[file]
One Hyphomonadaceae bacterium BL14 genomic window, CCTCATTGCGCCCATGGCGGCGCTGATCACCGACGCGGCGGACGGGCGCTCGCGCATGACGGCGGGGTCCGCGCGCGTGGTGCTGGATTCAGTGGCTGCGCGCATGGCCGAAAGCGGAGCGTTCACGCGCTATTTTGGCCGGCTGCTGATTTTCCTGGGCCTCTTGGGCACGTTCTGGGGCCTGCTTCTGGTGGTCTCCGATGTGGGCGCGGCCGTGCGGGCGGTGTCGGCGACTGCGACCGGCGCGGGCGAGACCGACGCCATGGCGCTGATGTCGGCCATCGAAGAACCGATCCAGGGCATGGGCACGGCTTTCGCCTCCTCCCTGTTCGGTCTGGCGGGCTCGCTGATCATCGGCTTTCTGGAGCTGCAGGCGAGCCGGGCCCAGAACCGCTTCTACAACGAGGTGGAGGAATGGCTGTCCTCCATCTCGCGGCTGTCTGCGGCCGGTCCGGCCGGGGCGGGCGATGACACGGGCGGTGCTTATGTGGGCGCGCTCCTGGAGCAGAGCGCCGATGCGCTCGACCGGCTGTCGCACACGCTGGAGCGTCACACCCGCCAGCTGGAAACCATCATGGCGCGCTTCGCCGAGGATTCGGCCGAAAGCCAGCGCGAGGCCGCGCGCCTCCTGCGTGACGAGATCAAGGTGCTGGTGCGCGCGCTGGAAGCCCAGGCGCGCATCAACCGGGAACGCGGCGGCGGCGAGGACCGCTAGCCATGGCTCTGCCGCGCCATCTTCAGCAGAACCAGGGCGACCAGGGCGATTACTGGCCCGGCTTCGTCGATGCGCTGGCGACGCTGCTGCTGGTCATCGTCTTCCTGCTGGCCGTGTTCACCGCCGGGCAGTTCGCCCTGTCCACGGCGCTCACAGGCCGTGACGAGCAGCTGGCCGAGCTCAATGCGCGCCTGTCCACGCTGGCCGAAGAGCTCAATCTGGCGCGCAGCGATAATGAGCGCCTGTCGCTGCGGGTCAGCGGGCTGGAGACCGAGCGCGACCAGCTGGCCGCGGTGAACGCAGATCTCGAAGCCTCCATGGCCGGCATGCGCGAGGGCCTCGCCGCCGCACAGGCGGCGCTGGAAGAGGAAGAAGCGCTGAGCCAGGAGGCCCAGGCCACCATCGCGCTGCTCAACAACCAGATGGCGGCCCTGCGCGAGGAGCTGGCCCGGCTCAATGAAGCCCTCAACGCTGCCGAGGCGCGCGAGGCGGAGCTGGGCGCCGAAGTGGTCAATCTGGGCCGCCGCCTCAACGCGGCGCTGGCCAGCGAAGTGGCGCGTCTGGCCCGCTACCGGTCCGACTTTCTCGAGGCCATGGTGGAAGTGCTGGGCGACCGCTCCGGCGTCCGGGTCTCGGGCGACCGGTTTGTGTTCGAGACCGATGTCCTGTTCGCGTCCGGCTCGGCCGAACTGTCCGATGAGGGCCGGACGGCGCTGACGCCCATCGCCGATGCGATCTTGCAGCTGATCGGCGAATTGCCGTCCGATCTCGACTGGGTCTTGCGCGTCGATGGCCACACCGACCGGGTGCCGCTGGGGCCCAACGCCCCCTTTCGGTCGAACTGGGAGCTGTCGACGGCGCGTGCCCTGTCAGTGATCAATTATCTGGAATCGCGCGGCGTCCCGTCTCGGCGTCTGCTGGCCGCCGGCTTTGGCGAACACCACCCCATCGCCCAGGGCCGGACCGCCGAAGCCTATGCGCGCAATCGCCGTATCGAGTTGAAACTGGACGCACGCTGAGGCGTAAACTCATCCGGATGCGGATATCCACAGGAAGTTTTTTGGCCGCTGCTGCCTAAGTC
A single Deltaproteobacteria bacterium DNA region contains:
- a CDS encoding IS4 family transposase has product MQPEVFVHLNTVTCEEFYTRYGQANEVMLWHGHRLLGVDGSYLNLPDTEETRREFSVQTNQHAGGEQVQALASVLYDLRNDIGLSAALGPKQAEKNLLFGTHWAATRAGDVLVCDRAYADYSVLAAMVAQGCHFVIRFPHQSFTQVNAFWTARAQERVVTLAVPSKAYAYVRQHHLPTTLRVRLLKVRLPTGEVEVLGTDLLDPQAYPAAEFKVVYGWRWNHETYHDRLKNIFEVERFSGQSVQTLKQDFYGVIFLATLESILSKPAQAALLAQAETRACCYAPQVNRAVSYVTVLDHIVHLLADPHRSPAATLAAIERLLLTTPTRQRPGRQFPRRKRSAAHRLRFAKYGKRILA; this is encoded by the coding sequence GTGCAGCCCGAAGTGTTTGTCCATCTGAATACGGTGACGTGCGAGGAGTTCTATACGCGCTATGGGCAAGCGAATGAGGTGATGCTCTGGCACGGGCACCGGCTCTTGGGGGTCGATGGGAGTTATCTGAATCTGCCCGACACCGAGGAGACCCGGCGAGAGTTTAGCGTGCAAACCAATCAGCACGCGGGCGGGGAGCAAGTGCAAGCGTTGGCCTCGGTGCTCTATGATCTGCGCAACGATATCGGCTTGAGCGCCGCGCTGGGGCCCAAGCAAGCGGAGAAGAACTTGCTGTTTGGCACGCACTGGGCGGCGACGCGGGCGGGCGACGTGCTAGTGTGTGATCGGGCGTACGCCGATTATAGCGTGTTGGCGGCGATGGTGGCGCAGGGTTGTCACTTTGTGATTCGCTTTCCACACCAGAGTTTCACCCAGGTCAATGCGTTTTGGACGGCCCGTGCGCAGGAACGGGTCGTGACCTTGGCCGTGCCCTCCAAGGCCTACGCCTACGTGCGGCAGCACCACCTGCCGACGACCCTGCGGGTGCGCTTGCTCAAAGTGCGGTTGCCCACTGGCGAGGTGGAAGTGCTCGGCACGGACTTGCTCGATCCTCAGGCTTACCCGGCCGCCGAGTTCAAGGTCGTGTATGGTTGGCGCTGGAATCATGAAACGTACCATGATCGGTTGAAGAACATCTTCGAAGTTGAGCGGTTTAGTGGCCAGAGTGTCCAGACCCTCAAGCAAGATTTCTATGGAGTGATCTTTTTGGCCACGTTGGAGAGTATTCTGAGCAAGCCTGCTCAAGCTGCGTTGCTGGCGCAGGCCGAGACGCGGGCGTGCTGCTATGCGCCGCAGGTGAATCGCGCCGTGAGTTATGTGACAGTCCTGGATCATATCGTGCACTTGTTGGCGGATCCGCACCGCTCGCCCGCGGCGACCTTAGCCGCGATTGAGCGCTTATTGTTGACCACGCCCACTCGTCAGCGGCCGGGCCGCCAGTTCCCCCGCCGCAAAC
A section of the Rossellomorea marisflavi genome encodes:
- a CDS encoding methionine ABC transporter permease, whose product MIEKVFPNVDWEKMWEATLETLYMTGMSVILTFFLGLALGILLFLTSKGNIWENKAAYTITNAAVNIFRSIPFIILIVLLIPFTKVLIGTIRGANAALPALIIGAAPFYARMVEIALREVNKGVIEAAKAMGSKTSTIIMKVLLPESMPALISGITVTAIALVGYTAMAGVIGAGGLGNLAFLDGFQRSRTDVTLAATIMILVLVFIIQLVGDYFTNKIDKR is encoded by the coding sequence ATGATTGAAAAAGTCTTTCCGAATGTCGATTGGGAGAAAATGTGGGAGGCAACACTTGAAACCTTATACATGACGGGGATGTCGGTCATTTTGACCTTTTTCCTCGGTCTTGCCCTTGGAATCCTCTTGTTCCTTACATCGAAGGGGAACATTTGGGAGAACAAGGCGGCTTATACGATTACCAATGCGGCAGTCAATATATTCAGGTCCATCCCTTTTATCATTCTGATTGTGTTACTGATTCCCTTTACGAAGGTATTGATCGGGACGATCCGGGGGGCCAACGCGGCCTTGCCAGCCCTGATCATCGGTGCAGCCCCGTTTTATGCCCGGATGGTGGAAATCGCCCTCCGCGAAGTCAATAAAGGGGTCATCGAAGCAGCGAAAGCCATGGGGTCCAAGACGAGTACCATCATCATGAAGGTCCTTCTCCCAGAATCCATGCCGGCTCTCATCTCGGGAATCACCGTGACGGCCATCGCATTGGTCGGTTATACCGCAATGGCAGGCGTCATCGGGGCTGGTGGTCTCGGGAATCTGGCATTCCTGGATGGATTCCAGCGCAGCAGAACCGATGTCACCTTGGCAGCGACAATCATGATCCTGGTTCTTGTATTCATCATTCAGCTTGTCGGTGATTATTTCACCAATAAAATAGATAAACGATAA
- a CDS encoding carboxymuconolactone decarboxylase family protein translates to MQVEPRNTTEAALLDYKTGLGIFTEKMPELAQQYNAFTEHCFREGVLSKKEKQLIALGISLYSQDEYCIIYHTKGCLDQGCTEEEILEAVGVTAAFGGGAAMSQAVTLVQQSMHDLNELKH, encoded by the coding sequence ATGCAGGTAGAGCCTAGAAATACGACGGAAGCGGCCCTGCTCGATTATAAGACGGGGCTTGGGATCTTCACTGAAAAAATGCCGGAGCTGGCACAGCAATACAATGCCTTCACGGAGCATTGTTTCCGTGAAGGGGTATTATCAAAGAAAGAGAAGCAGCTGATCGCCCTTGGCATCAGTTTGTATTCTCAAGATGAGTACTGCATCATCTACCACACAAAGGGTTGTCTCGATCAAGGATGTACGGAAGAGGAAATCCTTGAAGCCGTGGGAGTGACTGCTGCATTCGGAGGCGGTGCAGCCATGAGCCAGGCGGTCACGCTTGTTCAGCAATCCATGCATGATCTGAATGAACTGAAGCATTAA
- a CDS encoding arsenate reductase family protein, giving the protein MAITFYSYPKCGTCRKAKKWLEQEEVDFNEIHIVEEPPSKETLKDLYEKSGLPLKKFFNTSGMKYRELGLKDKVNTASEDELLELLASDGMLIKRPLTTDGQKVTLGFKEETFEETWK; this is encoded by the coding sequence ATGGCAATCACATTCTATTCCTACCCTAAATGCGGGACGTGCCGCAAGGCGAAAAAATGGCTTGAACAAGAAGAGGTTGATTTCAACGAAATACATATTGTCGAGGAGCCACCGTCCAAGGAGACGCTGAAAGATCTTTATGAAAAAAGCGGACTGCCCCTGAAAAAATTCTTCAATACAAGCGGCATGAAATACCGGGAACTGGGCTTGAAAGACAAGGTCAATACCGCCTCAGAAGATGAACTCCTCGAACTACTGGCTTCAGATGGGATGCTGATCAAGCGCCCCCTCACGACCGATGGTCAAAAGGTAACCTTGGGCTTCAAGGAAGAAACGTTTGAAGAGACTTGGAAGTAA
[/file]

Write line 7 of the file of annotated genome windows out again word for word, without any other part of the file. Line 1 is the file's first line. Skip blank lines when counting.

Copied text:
- a CDS encoding arsenate reductase family protein, giving the protein MAITFYSYPKCGTCRKAKKWLEQEEVDFNEIHIVEEPPSKETLKDLYEKSGLPLKKFFNTSGMKYRELGLKDKVNTASEDELLELLASDGMLIKRPLTTDGQKVTLGFKEETFEETWK; this is encoded by the coding sequence ATGGCAATCACATTCTATTCCTACCCTAAATGCGGGACGTGCCGCAAGGCGAAAAAATGGCTTGAACAAGAAGAGGTTGATTTCAACGAAATACATATTGTCGAGGAGCCACCGTCCAAGGAGACGCTGAAAGATCTTTATGAAAAAAGCGGACTGCCCCTGAAAAAATTCTTCAATACAAGCGGCATGAAATACCGGGAACTGGGCTTGAAAGACAAGGTCAATACCGCCTCAGAAGATGAACTCCTCGAACTACTGGCTTCAGATGGGATGCTGATCAAGCGCCCCCTCACGACCGATGGTCAAAAGGTAACCTTGGGCTTCAAGGAAGAAACGTTTGAAGAGACTTGGAAGTAA